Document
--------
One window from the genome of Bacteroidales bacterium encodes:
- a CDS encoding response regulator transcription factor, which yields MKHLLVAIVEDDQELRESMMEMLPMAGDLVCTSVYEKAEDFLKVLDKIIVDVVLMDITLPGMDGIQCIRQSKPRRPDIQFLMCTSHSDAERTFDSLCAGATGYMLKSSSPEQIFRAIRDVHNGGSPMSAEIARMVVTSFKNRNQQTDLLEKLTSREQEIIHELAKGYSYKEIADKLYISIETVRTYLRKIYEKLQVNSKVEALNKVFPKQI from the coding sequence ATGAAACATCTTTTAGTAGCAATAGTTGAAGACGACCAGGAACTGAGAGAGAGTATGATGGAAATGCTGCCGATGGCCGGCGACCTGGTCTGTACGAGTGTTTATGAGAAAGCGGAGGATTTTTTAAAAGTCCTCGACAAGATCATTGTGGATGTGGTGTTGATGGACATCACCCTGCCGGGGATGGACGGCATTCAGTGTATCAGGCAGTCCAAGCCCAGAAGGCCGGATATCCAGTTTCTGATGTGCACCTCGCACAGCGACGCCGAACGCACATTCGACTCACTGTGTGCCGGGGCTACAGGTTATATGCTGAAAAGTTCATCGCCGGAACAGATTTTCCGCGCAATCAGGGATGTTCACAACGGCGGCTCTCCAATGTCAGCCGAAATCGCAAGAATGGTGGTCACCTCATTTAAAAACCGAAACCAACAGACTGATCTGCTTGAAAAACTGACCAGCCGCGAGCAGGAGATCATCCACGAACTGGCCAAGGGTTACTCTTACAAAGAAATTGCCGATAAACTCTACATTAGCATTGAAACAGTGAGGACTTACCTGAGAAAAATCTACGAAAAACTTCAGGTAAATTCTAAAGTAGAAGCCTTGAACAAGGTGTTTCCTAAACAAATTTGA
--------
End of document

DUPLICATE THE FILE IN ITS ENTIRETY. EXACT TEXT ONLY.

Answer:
One window from the genome of Bacteroidales bacterium encodes:
- a CDS encoding response regulator transcription factor, which yields MKHLLVAIVEDDQELRESMMEMLPMAGDLVCTSVYEKAEDFLKVLDKIIVDVVLMDITLPGMDGIQCIRQSKPRRPDIQFLMCTSHSDAERTFDSLCAGATGYMLKSSSPEQIFRAIRDVHNGGSPMSAEIARMVVTSFKNRNQQTDLLEKLTSREQEIIHELAKGYSYKEIADKLYISIETVRTYLRKIYEKLQVNSKVEALNKVFPKQI from the coding sequence ATGAAACATCTTTTAGTAGCAATAGTTGAAGACGACCAGGAACTGAGAGAGAGTATGATGGAAATGCTGCCGATGGCCGGCGACCTGGTCTGTACGAGTGTTTATGAGAAAGCGGAGGATTTTTTAAAAGTCCTCGACAAGATCATTGTGGATGTGGTGTTGATGGACATCACCCTGCCGGGGATGGACGGCATTCAGTGTATCAGGCAGTCCAAGCCCAGAAGGCCGGATATCCAGTTTCTGATGTGCACCTCGCACAGCGACGCCGAACGCACATTCGACTCACTGTGTGCCGGGGCTACAGGTTATATGCTGAAAAGTTCATCGCCGGAACAGATTTTCCGCGCAATCAGGGATGTTCACAACGGCGGCTCTCCAATGTCAGCCGAAATCGCAAGAATGGTGGTCACCTCATTTAAAAACCGAAACCAACAGACTGATCTGCTTGAAAAACTGACCAGCCGCGAGCAGGAGATCATCCACGAACTGGCCAAGGGTTACTCTTACAAAGAAATTGCCGATAAACTCTACATTAGCATTGAAACAGTGAGGACTTACCTGAGAAAAATCTACGAAAAACTTCAGGTAAATTCTAAAGTAGAAGCCTTGAACAAGGTGTTTCCTAAACAAATTTGA